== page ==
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Tuesday, April 6, 2010

Interview with Kara of Mother Henna


Kara is a swapper from way-back! Just like me, she got her start on Nervousness. Hers is a wonderful story of swaps as a way of reconnecting with the world after a loss and finding beauty again. Read on to find out all about it. And then visit her blog, Mother Henna, her Etsy shop and even get updates via her Twitter!

SwapDex: Tell us a bit about you.

Kara: If I had to give myself a job title, it would likely be "heARTist." Through art and the art making process, I make my living as an artist and as a Grief & Creativity Coach. That encompasses many hats. Actually making art. Doing presentations. Offering workshops. Writing articles. Helping others find their creative way. I love what I do. And almost everything I do is in partnership with my husband Hawk who is also an artist and teacher. We have two grown children and one child who died in 1999. We have young grandchildren now, too. And while we live on a small island in the Puget Sound, I feel like our life and work is truly international. A lot of my outreach and art swaps and workshops take place on the Net and via phone/video conference or happen when we travel, so we have been graced with the chance to meet people from all over the world.

SD: How long have you been swapping? How did you first learn about swapping, and what made you decide to start? Do you remember your first one?


K: I have been swapping since the late 1990's when I first happened upon the old version of Nervousness. My decision to jump in and make heART came out of deep grief and loss. We were so clobbered by grief after our son died, that I had a very difficult time reconnecting to the world at large in person. So Nervousness offered me this chance to connect online, via mail art, in email discussions. I met other bereaved moms there. We made art about our experiences because words could simply not tell the whole story. While I do not remember exactly what my very first swap was, I do remember learning about ATCs early on in my Nervousness experience. And I have ATCs dated 1999 from swaps on the themes of "Day of the Dead" and "Remembering" both of which I think came out of several bereaved moms wanting to exchange cards with each other. Swapping has never stopped for me!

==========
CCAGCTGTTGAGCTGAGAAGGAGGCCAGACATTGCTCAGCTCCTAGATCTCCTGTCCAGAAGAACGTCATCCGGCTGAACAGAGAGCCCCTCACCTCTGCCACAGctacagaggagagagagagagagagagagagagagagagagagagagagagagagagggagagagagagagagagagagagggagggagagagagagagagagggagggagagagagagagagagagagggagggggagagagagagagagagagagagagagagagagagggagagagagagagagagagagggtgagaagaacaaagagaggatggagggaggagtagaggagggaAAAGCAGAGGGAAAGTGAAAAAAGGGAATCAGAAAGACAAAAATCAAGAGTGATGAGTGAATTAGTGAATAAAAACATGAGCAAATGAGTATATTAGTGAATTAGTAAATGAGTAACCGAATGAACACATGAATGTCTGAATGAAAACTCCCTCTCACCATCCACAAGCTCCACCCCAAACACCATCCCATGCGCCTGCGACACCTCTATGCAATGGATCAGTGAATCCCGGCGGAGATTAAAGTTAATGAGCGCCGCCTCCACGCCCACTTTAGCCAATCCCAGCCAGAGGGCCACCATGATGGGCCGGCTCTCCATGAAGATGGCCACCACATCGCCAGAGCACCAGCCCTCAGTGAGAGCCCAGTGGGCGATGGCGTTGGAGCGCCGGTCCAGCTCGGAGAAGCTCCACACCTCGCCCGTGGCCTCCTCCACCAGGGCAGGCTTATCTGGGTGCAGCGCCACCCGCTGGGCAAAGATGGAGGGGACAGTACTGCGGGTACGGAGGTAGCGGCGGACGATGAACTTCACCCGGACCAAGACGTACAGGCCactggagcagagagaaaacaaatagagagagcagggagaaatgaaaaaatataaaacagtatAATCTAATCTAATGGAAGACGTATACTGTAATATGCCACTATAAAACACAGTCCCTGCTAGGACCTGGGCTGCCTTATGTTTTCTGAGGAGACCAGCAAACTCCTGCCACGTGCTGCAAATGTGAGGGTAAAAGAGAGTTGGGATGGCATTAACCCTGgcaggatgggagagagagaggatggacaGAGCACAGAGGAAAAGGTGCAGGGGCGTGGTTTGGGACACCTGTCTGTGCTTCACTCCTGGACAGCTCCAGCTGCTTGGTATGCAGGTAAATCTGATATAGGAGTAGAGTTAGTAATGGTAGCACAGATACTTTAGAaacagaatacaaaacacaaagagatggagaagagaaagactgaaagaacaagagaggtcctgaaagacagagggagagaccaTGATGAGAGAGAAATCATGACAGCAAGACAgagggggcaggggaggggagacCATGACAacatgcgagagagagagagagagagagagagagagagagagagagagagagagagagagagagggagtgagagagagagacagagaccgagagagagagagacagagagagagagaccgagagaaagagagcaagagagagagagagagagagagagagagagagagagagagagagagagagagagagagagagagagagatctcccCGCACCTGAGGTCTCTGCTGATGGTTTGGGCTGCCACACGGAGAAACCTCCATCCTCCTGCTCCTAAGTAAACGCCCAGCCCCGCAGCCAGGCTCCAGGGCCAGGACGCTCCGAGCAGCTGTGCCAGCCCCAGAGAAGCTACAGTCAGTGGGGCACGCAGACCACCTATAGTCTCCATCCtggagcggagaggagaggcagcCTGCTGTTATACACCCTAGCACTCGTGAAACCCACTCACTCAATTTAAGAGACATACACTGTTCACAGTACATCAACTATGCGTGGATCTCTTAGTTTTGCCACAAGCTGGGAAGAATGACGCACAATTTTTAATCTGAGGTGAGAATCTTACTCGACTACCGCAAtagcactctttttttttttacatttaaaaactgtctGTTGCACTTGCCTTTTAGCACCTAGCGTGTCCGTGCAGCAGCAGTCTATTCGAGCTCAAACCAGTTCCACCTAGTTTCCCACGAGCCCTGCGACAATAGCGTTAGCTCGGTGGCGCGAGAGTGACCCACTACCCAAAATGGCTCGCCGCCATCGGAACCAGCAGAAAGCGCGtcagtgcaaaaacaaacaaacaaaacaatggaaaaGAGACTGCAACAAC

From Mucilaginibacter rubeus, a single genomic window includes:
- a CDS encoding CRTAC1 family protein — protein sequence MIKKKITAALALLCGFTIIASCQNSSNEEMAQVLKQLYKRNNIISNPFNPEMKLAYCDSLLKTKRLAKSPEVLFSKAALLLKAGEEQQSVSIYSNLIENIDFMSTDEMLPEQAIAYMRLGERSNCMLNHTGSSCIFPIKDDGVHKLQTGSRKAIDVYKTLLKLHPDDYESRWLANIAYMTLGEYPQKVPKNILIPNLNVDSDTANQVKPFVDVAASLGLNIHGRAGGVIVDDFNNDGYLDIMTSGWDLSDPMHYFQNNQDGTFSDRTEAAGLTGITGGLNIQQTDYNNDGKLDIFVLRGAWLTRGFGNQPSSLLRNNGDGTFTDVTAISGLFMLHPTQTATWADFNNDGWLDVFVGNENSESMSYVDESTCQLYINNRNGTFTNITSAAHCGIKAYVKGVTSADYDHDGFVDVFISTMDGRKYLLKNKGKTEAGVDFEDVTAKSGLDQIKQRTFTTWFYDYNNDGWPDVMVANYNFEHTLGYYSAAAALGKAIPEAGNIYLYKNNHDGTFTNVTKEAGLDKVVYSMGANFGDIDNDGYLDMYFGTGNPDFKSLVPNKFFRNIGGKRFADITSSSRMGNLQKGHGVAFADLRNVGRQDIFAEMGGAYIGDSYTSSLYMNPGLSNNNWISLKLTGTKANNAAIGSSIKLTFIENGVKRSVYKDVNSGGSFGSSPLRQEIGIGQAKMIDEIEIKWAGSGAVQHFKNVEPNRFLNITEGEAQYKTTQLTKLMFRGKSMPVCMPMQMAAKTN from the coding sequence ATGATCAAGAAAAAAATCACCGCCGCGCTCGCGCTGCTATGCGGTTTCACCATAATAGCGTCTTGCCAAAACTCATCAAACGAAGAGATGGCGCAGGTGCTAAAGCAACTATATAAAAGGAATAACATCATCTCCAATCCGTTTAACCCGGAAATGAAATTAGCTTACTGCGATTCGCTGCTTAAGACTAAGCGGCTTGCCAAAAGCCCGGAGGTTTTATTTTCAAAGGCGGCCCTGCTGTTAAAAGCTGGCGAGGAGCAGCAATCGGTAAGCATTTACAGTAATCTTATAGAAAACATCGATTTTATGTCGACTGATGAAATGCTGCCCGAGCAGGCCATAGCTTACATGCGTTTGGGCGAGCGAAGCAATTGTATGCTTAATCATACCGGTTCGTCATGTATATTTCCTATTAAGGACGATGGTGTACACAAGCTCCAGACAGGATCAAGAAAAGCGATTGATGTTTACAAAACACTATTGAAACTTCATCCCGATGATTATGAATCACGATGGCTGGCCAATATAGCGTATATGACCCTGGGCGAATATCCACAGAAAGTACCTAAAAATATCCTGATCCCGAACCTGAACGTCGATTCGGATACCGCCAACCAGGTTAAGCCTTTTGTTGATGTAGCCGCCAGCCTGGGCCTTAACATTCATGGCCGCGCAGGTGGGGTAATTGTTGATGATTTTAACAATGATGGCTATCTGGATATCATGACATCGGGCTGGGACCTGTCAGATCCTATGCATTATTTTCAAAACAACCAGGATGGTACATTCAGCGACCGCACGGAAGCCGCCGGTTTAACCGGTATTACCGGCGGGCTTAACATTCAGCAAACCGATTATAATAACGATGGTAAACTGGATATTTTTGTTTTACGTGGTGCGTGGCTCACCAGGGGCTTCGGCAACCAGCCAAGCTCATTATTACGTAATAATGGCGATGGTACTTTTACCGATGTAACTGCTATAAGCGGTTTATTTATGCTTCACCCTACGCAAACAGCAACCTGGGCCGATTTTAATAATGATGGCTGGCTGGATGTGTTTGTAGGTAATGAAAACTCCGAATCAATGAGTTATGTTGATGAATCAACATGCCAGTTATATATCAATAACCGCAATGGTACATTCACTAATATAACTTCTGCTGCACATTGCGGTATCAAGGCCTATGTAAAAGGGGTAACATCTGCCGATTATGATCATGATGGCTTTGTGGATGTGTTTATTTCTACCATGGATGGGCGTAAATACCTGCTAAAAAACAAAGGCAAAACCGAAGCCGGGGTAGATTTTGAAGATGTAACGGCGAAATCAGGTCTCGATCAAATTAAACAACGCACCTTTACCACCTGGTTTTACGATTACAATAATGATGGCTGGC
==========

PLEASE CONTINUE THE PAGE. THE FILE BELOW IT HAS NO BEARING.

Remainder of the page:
SD: What is your range of swapping? Do you stick to swaps hosted by people you know or are you likely to swap with anyone, anytime?

K: Swapping is very intuitive for me. I host lots of swaps myself and always participate in those swaps just like everyone else. There are certain other hosts I have followed through the years and will jump onto any swap they host because I know and trust them. But I check out swaps anywhere, any time, hosted by any one and see how it feels. If it feels like a right-fit, I'll jump in for sure! Sometimes swaps go swimmingly, sometimes they just flop till they are dead fish. I've learned that this is part of the process. And process is what it is all about for me. Process rather than finished product is most important. I like the process of meeting new
hosts, other participants, seeing how everyone communicates, how they share their heART. Risking to love and embrace heART even in the face of possible loss or risk of incomplete swaps, etc. All of this is metaphor for my experience of my son's death and learning to live life again in the face of loss and mortality.

SD: Do you swap with any organized groups like yahoo groups, flickr, groups on swap-bot, other message boards, etc? Why or why not?

K: I don't really have any hard and fast rules for organized groups. It is really very intuitive as I said. If there is a swap happening on ATCsForAll that feels right, then I'll do it. If someone is hosting something on yahoo groups and if feels right, then I'll hop over there. It's all about right-fit for me.